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How This Year’s Average Wage Index Could Dramatically Change Social Security Benefit Amounts

By August 20, 2020 No Comments

Perhaps one of the lesser-known mechanics of Social Security is that benefit amounts are primarily driven by a measure called the Average Wage Index (AWI).

 

In short, the AWI is a measure of a variety of national wage data to ensure that benefit amounts actually reflect what recipients need to receive to remain on par with the cost of living and the general national earning level. In 2018, that number was just above $50,000, but this year, it’s going to look much different.

 

Why 2020’s AWI Will Be Different

 

As many as five million eligible Americans could be affected by the sharp, pandemic-related drop in wages between 2019 and 2020. In 2009, the AWI declined for the first time, by 1.5%, as a result of the financial crisis at the end of the first decade of the 21st century. It resulted in a drop in benefit levels in 2011, but nothing was done to fix it.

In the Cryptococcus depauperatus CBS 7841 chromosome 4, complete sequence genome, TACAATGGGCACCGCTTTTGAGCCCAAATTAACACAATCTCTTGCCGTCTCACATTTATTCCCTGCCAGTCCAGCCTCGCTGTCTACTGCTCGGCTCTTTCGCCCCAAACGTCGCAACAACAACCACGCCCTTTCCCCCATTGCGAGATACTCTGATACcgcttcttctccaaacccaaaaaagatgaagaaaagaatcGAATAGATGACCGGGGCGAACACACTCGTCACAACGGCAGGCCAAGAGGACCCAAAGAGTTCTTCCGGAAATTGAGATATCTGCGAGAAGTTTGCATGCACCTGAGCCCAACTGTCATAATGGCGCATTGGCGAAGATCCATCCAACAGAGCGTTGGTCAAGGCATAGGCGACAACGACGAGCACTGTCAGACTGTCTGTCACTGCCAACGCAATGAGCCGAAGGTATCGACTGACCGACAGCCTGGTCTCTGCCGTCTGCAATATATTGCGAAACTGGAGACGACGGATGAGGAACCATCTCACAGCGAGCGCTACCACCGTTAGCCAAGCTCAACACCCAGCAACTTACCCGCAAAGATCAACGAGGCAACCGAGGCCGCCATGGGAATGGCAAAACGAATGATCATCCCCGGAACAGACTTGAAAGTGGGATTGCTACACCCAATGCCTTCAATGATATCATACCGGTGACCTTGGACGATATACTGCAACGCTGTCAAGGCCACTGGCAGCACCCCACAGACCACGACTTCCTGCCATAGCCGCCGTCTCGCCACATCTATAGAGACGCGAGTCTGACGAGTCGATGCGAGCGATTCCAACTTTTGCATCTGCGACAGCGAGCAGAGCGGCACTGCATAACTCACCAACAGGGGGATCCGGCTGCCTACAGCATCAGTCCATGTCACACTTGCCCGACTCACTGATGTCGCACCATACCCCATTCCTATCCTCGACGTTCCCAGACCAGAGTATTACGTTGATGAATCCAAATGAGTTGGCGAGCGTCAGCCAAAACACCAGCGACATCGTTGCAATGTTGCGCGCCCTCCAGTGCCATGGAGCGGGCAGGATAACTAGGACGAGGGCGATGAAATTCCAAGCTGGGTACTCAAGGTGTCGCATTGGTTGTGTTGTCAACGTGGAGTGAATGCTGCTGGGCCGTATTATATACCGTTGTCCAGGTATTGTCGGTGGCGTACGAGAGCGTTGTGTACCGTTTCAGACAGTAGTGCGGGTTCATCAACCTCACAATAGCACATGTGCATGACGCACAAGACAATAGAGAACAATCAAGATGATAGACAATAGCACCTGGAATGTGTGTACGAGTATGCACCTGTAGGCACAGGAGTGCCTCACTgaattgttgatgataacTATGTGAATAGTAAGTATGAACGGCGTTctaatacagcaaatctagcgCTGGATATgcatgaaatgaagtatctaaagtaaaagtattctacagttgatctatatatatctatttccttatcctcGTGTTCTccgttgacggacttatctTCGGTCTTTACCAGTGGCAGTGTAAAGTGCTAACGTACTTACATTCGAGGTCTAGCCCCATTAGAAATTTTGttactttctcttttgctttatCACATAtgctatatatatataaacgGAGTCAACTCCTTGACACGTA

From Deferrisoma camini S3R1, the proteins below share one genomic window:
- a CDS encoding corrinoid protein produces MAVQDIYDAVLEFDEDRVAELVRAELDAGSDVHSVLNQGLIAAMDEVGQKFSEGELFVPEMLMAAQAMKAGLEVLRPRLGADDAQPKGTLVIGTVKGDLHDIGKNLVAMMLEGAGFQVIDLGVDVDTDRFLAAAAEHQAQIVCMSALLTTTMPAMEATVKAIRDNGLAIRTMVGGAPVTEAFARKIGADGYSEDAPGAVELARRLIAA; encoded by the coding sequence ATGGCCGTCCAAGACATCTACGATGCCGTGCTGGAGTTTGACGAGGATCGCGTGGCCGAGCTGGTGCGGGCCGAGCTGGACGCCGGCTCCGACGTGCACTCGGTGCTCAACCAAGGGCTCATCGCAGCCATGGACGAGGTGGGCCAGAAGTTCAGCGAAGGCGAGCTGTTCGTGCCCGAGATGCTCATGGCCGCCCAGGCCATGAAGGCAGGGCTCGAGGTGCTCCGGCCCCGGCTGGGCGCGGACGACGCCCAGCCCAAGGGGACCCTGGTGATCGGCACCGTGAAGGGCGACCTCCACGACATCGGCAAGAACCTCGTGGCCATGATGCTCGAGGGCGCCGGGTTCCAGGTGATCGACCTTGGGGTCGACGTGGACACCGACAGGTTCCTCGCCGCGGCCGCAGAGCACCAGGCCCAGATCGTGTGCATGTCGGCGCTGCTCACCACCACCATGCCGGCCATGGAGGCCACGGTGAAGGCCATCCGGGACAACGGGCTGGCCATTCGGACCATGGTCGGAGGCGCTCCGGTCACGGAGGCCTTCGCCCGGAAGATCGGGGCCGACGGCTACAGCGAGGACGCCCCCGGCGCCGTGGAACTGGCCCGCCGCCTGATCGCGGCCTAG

This year, the chief actuary for the Social Security Administration says that the AWI could be as much as 5.9% lower this year as a result of significant job losses and decline in wages for some who remain employed. 

 

What This Means for Social Security

 

People who were born in 1960 or who become disabled or die in 2022 stand to see significantly lower benefits due to the adjustment in the 2020 SWI. In 2022, those born in 1960 will turn 62, the first year of potential eligibility to claim benefits.

This could mean a drop of as much as $119 per month in benefits for a median earner, according to the linked CNBC story above. How broad the effects will be of this problem are yet to be known as the rest of 2020’s economic uncertainty still looms large overhead. 

 

A bill has been introduced in Congress to fix this issue with funding support to fill the gap, but it’s unclear when it would make it through the channels of legislation.

 

At Bevill & Bevill, we work hard to stay on top of the latest development in Social Security funding to guide our clients as they work through denials and other related issues here in Alabama. Call us today at (205) 221-4646 to learn more and schedule your free consultation.